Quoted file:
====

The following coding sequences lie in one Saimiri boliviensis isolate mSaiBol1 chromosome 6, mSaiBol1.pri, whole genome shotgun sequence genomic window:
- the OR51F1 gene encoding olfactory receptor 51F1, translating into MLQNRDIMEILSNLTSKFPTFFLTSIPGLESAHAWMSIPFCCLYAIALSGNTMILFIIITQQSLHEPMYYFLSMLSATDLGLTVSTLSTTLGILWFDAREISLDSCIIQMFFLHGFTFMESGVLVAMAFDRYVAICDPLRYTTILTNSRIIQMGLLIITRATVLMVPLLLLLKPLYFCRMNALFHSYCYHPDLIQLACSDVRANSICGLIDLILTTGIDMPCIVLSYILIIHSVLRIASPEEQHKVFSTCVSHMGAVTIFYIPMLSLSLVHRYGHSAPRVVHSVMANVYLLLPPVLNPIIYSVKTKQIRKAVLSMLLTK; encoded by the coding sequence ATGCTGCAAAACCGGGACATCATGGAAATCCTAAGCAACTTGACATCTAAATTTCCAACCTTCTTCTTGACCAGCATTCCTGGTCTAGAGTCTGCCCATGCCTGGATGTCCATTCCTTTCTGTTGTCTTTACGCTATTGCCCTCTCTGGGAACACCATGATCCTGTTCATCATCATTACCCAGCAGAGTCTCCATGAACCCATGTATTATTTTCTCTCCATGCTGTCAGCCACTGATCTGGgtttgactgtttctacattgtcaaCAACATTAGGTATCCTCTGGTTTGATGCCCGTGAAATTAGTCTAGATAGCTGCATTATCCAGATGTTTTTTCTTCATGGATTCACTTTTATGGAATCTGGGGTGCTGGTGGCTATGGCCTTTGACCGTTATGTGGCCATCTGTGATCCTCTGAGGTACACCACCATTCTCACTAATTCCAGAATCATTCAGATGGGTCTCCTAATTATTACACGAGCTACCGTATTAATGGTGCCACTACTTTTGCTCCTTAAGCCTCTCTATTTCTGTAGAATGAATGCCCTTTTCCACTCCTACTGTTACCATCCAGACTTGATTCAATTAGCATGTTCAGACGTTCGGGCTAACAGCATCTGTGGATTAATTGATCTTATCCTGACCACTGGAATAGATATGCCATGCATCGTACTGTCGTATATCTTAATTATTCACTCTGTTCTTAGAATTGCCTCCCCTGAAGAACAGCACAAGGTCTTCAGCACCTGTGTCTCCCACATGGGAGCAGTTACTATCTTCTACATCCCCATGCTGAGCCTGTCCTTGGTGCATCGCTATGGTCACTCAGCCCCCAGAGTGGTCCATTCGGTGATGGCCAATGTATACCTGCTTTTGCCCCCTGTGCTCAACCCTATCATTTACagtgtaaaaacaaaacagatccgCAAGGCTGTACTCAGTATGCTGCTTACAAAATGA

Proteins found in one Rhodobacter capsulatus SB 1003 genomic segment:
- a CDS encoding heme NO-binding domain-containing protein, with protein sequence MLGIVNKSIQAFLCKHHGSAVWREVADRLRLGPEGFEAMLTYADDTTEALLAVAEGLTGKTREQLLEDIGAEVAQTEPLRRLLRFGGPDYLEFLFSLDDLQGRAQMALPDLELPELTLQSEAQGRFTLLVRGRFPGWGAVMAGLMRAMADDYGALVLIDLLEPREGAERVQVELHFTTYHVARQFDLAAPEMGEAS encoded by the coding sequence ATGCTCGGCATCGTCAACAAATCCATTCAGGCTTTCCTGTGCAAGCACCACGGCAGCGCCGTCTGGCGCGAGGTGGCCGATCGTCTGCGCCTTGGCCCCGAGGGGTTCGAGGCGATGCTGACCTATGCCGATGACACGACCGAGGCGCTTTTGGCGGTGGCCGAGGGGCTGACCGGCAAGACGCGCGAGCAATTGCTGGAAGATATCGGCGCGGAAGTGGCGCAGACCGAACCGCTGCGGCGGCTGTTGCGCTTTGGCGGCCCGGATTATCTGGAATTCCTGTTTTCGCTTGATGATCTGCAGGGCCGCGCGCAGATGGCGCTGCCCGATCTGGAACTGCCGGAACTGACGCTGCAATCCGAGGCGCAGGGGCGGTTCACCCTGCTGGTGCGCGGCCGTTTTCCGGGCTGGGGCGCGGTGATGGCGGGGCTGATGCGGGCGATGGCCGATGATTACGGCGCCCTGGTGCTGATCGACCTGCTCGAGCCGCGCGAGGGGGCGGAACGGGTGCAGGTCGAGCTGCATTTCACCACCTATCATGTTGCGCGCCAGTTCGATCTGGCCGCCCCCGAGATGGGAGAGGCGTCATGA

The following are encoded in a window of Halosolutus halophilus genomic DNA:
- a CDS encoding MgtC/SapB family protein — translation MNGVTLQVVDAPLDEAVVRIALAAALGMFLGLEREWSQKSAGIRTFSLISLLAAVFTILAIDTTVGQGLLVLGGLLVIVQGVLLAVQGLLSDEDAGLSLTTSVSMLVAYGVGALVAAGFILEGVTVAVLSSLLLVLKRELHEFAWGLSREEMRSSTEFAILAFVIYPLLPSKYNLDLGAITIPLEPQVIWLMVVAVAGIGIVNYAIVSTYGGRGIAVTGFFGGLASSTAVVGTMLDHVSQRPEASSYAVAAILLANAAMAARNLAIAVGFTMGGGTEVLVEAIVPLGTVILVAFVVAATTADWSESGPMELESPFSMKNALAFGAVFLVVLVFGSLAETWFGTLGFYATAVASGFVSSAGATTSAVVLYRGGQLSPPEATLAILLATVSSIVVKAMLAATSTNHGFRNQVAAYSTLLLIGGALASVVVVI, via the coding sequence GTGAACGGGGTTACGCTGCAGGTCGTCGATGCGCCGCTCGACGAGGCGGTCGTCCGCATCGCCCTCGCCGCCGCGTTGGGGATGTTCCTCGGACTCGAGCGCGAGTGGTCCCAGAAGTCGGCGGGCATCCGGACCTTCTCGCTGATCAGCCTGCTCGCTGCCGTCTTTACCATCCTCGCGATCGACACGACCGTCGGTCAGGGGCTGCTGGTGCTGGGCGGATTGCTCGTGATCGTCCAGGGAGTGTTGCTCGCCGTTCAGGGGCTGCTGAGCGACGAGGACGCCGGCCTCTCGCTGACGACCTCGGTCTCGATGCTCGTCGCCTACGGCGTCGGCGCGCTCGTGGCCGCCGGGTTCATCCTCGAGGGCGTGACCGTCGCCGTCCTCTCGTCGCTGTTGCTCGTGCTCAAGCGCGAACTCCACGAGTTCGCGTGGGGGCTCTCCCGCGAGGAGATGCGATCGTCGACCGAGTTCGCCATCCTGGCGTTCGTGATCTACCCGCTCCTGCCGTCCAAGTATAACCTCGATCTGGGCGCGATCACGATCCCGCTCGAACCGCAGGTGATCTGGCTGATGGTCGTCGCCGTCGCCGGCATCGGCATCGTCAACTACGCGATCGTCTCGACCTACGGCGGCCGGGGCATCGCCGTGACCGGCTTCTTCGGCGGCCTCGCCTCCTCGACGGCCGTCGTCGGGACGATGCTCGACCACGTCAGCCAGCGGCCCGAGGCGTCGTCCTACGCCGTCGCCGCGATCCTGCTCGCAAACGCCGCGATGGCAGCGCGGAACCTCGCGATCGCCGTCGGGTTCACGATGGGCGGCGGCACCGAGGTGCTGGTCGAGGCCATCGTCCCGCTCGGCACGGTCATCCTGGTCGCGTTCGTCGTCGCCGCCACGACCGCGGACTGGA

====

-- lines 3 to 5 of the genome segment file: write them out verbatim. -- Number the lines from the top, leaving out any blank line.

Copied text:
Proteins found in one Rhodobacter capsulatus SB 1003 genomic segment:
- a CDS encoding heme NO-binding domain-containing protein, with protein sequence MLGIVNKSIQAFLCKHHGSAVWREVADRLRLGPEGFEAMLTYADDTTEALLAVAEGLTGKTREQLLEDIGAEVAQTEPLRRLLRFGGPDYLEFLFSLDDLQGRAQMALPDLELPELTLQSEAQGRFTLLVRGRFPGWGAVMAGLMRAMADDYGALVLIDLLEPREGAERVQVELHFTTYHVARQFDLAAPEMGEAS encoded by the coding sequence ATGCTCGGCATCGTCAACAAATCCATTCAGGCTTTCCTGTGCAAGCACCACGGCAGCGCCGTCTGGCGCGAGGTGGCCGATCGTCTGCGCCTTGGCCCCGAGGGGTTCGAGGCGATGCTGACCTATGCCGATGACACGACCGAGGCGCTTTTGGCGGTGGCCGAGGGGCTGACCGGCAAGACGCGCGAGCAATTGCTGGAAGATATCGGCGCGGAAGTGGCGCAGACCGAACCGCTGCGGCGGCTGTTGCGCTTTGGCGGCCCGGATTATCTGGAATTCCTGTTTTCGCTTGATGATCTGCAGGGCCGCGCGCAGATGGCGCTGCCCGATCTGGAACTGCCGGAACTGACGCTGCAATCCGAGGCGCAGGGGCGGTTCACCCTGCTGGTGCGCGGCCGTTTTCCGGGCTGGGGCGCGGTGATGGCGGGGCTGATGCGGGCGATGGCCGATGATTACGGCGCCCTGGTGCTGATCGACCTGCTCGAGCCGCGCGAGGGGGCGGAACGGGTGCAGGTCGAGCTGCATTTCACCACCTATCATGTTGCGCGCCAGTTCGATCTGGCCGCCCCCGAGATGGGAGAGGCGTCATGA

The following are encoded in a window of Halosolutus halophilus genomic DNA: